Raising Awareness for Preemies & RSV

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November 17th was World Prematurity Day.  Even though that day has come and gone on our calendars it doesn’t change the fact that preemie awareness is a very important issue.  Every year 13 MILLION babies worldwide are born premature with more than 1/2 a million premature births occurring in the United States.  And even scarier is the fact that premature births are the leading cause of neonatal death – yet so many people are still lacking awareness concerning such an important matter.

Prematurity Awareness

For instance, 3 in 10 mothers of preemies weren’t aware of the possibility of a premature birth until they had their first child.

Not to mention that 75% of parents don’t even know the definition of prematurity– being born at or before 37 weeks gestation age.

I have been blessed to have three full term babies.  Alleigh was born at 38.5 weeks, Kaelyn at 38 weeks, and Willow at one day shy of 40 weeks.  And even though my girls were all full term I made sure to be educated on the risks that come with premature birth as well as the specialized health care that preemies often require.  Why?  Because a premature birth can happen to anyone!  Just because Alleigh and Kaelyn were full term did not mean that Willow would be and so it is very important to educate yourself.

The main thing to understand is that prematurity disrupts a baby’s development in the womb, often stunting the growth of some of the body’s most critical organs such as the lungs. These babies are at an increased risk of serious medical complications and can face weeks to months in the NICU.  And getting discharged from the NICU does not mean a preemie is completely out of danger – because their immune systems and lungs aren’t fully developed this means preemies are more likely to develop infections and are more susceptible to respiratory problems.  Another startling fact – 79 percent of preemie moms have a baby who was hospitalized due to a severe respiratory infection.

One virus that all parents, but especially parents of preemies, should be aware of is respiratory syncytial virus (RSV).  Nearly all children contract RSV RSV Awarenessby the time they are two years old, but in most full term babies the symptoms are merely that of a common cold.  I was never so thankful that Willow decided to bake to nearly 40 weeks as I was when she contracted RSV.  Her case of RSV was a little worse than that of a typical full term baby since she was so young – roughly 2 months old – and required breathing treatments because she also had bronchiolitis.  Luckily she responded well to the breathing treatments and nursed great through the whole ordeal so we were able to avoid hospitalization.  I know how scared I was through everything, so I can only image what would be going through the mind of a preemie parent since their little ones are at risk for developing much more serious symptoms, including a serious respiratory infection (severe RSV disease) from the virus due to their underdeveloped lungs and lack of antibodies needed to fight off infection which can ultimately lead to death.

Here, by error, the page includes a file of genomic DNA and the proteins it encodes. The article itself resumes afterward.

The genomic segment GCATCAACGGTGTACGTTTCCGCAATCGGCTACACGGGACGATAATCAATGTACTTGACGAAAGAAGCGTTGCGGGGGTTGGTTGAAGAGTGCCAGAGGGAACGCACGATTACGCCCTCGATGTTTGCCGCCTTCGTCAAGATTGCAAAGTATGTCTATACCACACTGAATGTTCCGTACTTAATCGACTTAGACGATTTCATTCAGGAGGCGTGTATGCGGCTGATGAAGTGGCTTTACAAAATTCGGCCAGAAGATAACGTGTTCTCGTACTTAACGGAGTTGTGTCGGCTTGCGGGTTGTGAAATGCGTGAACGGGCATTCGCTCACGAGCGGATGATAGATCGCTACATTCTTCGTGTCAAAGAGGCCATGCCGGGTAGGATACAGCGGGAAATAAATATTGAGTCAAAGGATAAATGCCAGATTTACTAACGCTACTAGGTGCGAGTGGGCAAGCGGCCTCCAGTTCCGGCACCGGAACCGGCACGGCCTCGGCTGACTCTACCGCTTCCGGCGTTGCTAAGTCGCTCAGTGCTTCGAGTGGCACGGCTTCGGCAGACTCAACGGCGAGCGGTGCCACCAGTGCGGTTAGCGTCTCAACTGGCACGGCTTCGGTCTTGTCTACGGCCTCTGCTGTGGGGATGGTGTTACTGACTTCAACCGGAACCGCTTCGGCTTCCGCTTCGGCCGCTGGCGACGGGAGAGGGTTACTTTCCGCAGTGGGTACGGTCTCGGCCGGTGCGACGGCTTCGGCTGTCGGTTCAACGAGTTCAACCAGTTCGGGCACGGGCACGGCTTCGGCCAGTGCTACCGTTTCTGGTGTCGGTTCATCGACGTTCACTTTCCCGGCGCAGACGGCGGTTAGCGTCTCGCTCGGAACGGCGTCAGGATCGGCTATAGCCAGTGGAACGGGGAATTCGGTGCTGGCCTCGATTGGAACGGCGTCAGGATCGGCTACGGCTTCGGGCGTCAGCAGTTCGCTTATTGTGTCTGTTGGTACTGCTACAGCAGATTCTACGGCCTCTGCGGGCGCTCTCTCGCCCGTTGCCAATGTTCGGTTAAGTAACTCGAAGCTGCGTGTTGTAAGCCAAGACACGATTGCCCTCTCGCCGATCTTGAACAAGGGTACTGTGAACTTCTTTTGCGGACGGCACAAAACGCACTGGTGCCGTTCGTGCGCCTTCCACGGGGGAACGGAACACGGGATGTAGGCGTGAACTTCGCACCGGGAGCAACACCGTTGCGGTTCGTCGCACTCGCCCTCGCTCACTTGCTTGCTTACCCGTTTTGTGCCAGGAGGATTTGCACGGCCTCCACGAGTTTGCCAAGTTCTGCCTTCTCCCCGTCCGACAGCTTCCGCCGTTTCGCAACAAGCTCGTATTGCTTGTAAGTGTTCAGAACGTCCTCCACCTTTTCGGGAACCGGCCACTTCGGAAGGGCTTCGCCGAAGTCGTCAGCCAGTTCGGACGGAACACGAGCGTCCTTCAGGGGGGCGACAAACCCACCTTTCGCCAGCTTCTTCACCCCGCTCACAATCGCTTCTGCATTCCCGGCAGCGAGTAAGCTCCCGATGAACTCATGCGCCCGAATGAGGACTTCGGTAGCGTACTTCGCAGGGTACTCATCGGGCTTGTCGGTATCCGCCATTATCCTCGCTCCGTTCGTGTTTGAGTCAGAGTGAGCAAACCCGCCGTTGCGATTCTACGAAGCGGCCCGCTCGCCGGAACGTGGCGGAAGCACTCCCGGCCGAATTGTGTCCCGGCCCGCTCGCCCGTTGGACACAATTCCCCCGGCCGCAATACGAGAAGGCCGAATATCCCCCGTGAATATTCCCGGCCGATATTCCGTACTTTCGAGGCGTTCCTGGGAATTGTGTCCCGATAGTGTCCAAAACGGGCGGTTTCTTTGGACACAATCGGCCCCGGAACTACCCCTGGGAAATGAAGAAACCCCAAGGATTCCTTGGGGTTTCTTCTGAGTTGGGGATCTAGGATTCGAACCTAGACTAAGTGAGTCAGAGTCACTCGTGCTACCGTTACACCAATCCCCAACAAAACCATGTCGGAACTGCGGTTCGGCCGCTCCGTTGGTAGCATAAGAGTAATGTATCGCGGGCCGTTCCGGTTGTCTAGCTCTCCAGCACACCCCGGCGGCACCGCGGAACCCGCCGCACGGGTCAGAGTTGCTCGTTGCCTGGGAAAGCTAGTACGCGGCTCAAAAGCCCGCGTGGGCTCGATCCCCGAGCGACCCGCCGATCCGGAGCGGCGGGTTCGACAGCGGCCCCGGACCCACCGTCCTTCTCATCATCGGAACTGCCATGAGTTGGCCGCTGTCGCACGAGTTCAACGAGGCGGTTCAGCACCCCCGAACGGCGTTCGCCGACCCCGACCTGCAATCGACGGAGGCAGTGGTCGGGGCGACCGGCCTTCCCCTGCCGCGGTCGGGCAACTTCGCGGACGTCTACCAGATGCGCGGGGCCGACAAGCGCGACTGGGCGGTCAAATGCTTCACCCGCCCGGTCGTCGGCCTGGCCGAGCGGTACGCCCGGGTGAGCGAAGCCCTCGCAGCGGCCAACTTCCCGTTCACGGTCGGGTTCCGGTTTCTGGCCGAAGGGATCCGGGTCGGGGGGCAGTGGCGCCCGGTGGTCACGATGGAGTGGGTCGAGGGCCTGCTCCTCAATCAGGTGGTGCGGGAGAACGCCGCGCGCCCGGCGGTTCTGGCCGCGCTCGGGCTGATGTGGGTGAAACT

RSV is the leading cause of infant hospitalization, and severe RSV disease causes up to 10 times as many infant deaths each year as the flu.

RSV is most prevalent during the winter months. The CDC has defined the “RSV season” as beginning in November and lasting through March for most parts of North America.

In addition to prematurity, common risk factors include low birth weight, certain lung or heart diseases, a family history of asthma and frequent contact with other children.


RSV is very contagious and can be spread easily through touching, sneezing and coughing. Since there’s no treatment for RSV, parents should take the following preventive steps to help protect their child:
1.)  Wash hands, toys, bedding, and play areas frequently.
2.)  Ensure you, your family, and any visitors in your home wash their hands or use hand sanitizer.
3.)  Avoid large crowds and people who are or have been sick.
4.)  Never let anyone smoke near your baby.
5.)  Speak with your child’s doctor if he or she may be at high risk for RSV, as a preventive therapy may be available


Contact your child’s pediatrician immediately if your child exhibits one or more of the following:
1.)  Severe coughing, wheezing or rapid gasping breaths.
2.)  Blue color on the lips, mouth, or under the fingernails.
3.)  High fever and extreme fatigue.


I wrote this review while participating in a campaign for Mom Central Consulting on behalf of MedImmune and I received a promotional item to thank me for my participation.

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